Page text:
As societies become more health-conscious, people are now becoming more concerned with air pollution. The proliferation of facemasks and air purifiers in the market is a testament to the growing concern over the worsening air pollution in many major cities worldwide. Demand for clean air is growing, and people are noticing. In fact, some con artists are now trying to take advantage of this by selling products that claim to protect people from pollution. 




Many of these products are ineffective or even dangerous. This only worsens the widespread misinformation on air pollution, hampering efforts to keep our atmosphere from deteriorating further. Hence, this article debunks various myths about air pollution so that people may know and do more to protect themselves and the environment.  


Indoor Air Is Cleaner Than Outside Air? 

Probably the most pervasive misconception about air pollution is that indoor air pollution is always less than air pollution outdoors. This idea seems correct at first glance; the air is indeed clearer indoors, and most of the sources of pollution that we recognize, such as vehicle emissions and road dust, come from outside the home. However, there are more insidious pollutant sources indoors, and most homes use equipment that can emit harmful particles or toxic gases.  



For example, stoves and fireplaces can emit smoke when operated incorrectly or if they aren’t regularly cleaned and maintained. If you use them in rooms with poor ventilation, they can release carbon monoxide, a colorless and odorless gas that can quickly cause death.  


Paints and varnishes can release volatile organic compounds that are toxic and carcinogenic. Radon, a radioactive gas, can accumulate in basements and other poorly-ventilated rooms that are close to the ground. Faulty equipment can also cause gas leaks, which are health and fire hazards.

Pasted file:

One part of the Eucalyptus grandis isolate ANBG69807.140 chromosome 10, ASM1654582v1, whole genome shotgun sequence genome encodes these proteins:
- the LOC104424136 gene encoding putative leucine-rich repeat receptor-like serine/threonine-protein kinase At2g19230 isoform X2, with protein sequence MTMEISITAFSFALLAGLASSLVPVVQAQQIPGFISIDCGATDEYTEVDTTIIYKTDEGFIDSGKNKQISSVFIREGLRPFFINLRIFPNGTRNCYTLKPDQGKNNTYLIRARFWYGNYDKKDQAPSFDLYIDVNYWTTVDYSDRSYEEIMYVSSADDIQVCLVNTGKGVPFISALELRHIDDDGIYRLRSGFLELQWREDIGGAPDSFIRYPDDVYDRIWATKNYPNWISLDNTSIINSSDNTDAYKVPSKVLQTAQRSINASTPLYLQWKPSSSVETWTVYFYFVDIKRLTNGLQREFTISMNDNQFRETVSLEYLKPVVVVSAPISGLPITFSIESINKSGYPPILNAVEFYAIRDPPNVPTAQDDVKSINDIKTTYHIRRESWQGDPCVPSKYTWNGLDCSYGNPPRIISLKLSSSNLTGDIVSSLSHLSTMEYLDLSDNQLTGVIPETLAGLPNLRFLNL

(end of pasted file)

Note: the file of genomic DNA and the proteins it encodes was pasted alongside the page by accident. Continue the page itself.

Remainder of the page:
Clear Air Is Clean? 

Clean air should be clear and colorless, without any signs of haziness. However, the converse isn’t necessarily true. Many pollutants are invisible to the human eye and cannot be detected by other human senses. Some dangerous gases such as carbon monoxide and radon can only be detected by special equipment, but just because they are invisible doesn’t mean that they aren’t destroying your body.  



Even if the air looks clean, there may still be suspended solid particles that can cause harm. These particles are microscopic and are easily carried by the tiniest air currents. Such particulates cannot be seen nor felt, but inhaling these particles can damage your respiratory system over time. The smallest particles can even be absorbed by your bloodstream, increasing your risk for cardiovascular diseases. 


Masks Can Protect You From Pollution 

A common trend in some heavily polluted cities is to use masks whenever going outdoors. However, not all masks are created equally. Some use cloth masks, which are as good as a handkerchief when it comes to filtering the air you breathe.   



Masks can be designed from different materials, and both the type of material and the method of construction can influence how the masks function. Some masks can only handle solid particulates, while others are only effective against airborne droplets. 


In addition, some pollutants are notoriously hard to remove. For example, some particles are so small that they can pass unhindered through most fibers. Activated carbon and other filters cannot readily absorb some gases. Removing these pollutants will require special equipment, not just masks. Although masks can definitely help, they might not be enough to reduce pollutant concentrations to safe levels. 


To wrap up, these three myths are some of the most prevalent misconceptions about air pollution. If you are in doubt about pollution, do some research. Use your critical thinking skills to protect yourself from misinformation and to know what to do when air pollution strikes. 




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